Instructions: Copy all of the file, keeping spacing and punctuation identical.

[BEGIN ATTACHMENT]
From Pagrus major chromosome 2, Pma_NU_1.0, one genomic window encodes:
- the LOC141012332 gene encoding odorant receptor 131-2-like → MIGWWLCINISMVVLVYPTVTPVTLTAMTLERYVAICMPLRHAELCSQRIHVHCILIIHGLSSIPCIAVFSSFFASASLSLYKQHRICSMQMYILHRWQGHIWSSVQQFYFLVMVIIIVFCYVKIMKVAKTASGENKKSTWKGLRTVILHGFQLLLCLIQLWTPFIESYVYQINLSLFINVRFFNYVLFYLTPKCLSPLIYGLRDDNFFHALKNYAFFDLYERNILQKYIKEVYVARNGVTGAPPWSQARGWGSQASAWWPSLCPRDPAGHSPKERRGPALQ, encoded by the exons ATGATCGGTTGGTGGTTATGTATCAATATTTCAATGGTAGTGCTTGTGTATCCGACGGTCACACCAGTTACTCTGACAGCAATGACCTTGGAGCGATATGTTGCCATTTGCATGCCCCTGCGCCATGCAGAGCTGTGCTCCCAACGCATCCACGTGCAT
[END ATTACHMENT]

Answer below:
From Pagrus major chromosome 2, Pma_NU_1.0, one genomic window encodes:
- the LOC141012332 gene encoding odorant receptor 131-2-like → MIGWWLCINISMVVLVYPTVTPVTLTAMTLERYVAICMPLRHAELCSQRIHVHCILIIHGLSSIPCIAVFSSFFASASLSLYKQHRICSMQMYILHRWQGHIWSSVQQFYFLVMVIIIVFCYVKIMKVAKTASGENKKSTWKGLRTVILHGFQLLLCLIQLWTPFIESYVYQINLSLFINVRFFNYVLFYLTPKCLSPLIYGLRDDNFFHALKNYAFFDLYERNILQKYIKEVYVARNGVTGAPPWSQARGWGSQASAWWPSLCPRDPAGHSPKERRGPALQ, encoded by the exons ATGATCGGTTGGTGGTTATGTATCAATATTTCAATGGTAGTGCTTGTGTATCCGACGGTCACACCAGTTACTCTGACAGCAATGACCTTGGAGCGATATGTTGCCATTTGCATGCCCCTGCGCCATGCAGAGCTGTGCTCCCAACGCATCCACGTGCAT